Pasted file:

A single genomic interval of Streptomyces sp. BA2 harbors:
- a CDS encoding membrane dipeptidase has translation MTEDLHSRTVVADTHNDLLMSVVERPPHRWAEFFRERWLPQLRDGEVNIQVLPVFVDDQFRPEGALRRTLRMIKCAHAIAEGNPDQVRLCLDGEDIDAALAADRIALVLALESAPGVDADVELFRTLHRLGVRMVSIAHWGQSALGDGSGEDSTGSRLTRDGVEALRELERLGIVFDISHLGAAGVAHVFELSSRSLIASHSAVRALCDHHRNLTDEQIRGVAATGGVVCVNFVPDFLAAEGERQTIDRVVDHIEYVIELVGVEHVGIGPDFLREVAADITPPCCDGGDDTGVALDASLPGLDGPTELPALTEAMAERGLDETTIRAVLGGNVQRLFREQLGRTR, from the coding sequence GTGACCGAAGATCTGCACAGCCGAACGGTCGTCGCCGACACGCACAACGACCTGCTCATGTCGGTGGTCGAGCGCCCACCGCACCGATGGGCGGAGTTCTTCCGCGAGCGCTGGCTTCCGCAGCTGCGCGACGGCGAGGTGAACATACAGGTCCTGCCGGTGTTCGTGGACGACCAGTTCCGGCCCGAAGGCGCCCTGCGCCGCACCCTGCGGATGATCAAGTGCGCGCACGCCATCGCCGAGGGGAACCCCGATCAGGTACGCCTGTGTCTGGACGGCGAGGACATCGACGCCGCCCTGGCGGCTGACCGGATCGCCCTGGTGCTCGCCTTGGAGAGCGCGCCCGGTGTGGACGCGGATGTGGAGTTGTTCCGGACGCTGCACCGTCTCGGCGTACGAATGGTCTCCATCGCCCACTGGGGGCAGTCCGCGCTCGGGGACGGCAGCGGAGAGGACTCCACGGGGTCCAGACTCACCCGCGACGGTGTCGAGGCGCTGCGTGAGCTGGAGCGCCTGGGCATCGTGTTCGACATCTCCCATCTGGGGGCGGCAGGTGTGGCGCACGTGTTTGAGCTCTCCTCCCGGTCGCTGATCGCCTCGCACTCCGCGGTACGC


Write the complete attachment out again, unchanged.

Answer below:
A single genomic interval of Streptomyces sp. BA2 harbors:
- a CDS encoding membrane dipeptidase has translation MTEDLHSRTVVADTHNDLLMSVVERPPHRWAEFFRERWLPQLRDGEVNIQVLPVFVDDQFRPEGALRRTLRMIKCAHAIAEGNPDQVRLCLDGEDIDAALAADRIALVLALESAPGVDADVELFRTLHRLGVRMVSIAHWGQSALGDGSGEDSTGSRLTRDGVEALRELERLGIVFDISHLGAAGVAHVFELSSRSLIASHSAVRALCDHHRNLTDEQIRGVAATGGVVCVNFVPDFLAAEGERQTIDRVVDHIEYVIELVGVEHVGIGPDFLREVAADITPPCCDGGDDTGVALDASLPGLDGPTELPALTEAMAERGLDETTIRAVLGGNVQRLFREQLGRTR, from the coding sequence GTGACCGAAGATCTGCACAGCCGAACGGTCGTCGCCGACACGCACAACGACCTGCTCATGTCGGTGGTCGAGCGCCCACCGCACCGATGGGCGGAGTTCTTCCGCGAGCGCTGGCTTCCGCAGCTGCGCGACGGCGAGGTGAACATACAGGTCCTGCCGGTGTTCGTGGACGACCAGTTCCGGCCCGAAGGCGCCCTGCGCCGCACCCTGCGGATGATCAAGTGCGCGCACGCCATCGCCGAGGGGAACCCCGATCAGGTACGCCTGTGTCTGGACGGCGAGGACATCGACGCCGCCCTGGCGGCTGACCGGATCGCCCTGGTGCTCGCCTTGGAGAGCGCGCCCGGTGTGGACGCGGATGTGGAGTTGTTCCGGACGCTGCACCGTCTCGGCGTACGAATGGTCTCCATCGCCCACTGGGGGCAGTCCGCGCTCGGGGACGGCAGCGGAGAGGACTCCACGGGGTCCAGACTCACCCGCGACGGTGTCGAGGCGCTGCGTGAGCTGGAGCGCCTGGGCATCGTGTTCGACATCTCCCATCTGGGGGCGGCAGGTGTGGCGCACGTGTTTGAGCTCTCCTCCCGGTCGCTGATCGCCTCGCACTCCGCGGTACGC